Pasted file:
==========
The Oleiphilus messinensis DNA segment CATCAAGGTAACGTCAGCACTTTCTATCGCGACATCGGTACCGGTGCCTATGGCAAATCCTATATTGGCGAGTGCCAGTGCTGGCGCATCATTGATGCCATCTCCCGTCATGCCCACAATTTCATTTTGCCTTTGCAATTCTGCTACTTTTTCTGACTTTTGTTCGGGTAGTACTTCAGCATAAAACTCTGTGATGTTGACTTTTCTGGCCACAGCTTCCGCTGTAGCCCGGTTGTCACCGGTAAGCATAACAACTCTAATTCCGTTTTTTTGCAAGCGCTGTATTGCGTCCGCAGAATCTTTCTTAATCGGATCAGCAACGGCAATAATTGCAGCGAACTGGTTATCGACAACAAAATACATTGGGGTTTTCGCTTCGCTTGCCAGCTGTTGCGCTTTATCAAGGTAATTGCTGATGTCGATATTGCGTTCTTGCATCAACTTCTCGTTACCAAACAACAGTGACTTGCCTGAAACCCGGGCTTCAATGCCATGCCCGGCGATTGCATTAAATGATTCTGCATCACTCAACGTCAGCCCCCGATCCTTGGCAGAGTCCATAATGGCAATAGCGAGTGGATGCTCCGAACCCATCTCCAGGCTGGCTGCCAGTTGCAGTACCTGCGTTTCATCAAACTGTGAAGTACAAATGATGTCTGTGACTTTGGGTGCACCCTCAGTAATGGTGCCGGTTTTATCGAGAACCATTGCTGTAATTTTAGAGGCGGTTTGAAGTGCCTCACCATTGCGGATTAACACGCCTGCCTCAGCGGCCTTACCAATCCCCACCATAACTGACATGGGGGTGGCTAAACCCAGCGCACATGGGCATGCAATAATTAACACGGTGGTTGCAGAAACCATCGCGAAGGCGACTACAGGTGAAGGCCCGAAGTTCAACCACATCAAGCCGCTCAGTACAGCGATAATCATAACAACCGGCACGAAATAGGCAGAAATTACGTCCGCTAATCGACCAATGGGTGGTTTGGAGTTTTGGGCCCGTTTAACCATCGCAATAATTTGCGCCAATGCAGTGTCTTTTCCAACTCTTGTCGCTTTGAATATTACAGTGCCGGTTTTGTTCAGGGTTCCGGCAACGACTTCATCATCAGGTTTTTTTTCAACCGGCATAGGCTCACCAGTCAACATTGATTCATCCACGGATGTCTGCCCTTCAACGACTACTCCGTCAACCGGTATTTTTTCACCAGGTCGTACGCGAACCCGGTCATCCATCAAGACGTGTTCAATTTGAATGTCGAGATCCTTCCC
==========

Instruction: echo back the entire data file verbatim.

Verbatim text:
The Oleiphilus messinensis DNA segment CATCAAGGTAACGTCAGCACTTTCTATCGCGACATCGGTACCGGTGCCTATGGCAAATCCTATATTGGCGAGTGCCAGTGCTGGCGCATCATTGATGCCATCTCCCGTCATGCCCACAATTTCATTTTGCCTTTGCAATTCTGCTACTTTTTCTGACTTTTGTTCGGGTAGTACTTCAGCATAAAACTCTGTGATGTTGACTTTTCTGGCCACAGCTTCCGCTGTAGCCCGGTTGTCACCGGTAAGCATAACAACTCTAATTCCGTTTTTTTGCAAGCGCTGTATTGCGTCCGCAGAATCTTTCTTAATCGGATCAGCAACGGCAATAATTGCAGCGAACTGGTTATCGACAACAAAATACATTGGGGTTTTCGCTTCGCTTGCCAGCTGTTGCGCTTTATCAAGGTAATTGCTGATGTCGATATTGCGTTCTTGCATCAACTTCTCGTTACCAAACAACAGTGACTTGCCTGAAACCCGGGCTTCAATGCCATGCCCGGCGATTGCATTAAATGATTCTGCATCACTCAACGTCAGCCCCCGATCCTTGGCAGAGTCCATAATGGCAATAGCGAGTGGATGCTCCGAACCCATCTCCAGGCTGGCTGCCAGTTGCAGTACCTGCGTTTCATCAAACTGTGAAGTACAAATGATGTCTGTGACTTTGGGTGCACCCTCAGTAATGGTGCCGGTTTTATCGAGAACCATTGCTGTAATTTTAGAGGCGGTTTGAAGTGCCTCACCATTGCGGATTAACACGCCTGCCTCAGCGGCCTTACCAATCCCCACCATAACTGACATGGGGGTGGCTAAACCCAGCGCACATGGGCATGCAATAATTAACACGGTGGTTGCAGAAACCATCGCGAAGGCGACTACAGGTGAAGGCCCGAAGTTCAACCACATCAAGCCGCTCAGTACAGCGATAATCATAACAACCGGCACGAAATAGGCAGAAATTACGTCCGCTAATCGACCAATGGGTGGTTTGGAGTTTTGGGCCCGTTTAACCATCGCAATAATTTGCGCCAATGCAGTGTCTTTTCCAACTCTTGTCGCTTTGAATATTACAGTGCCGGTTTTGTTCAGGGTTCCGGCAACGACTTCATCATCAGGTTTTTTTTCAACCGGCATAGGCTCACCAGTCAACATTGATTCATCCACGGATGTCTGCCCTTCAACGACTACTCCGTCAACCGGTATTTTTTCACCAGGTCGTACGCGAACCCGGTCATCCATCAAGACGTGTTCAATTTGAATGTCGAGATCCTTCCC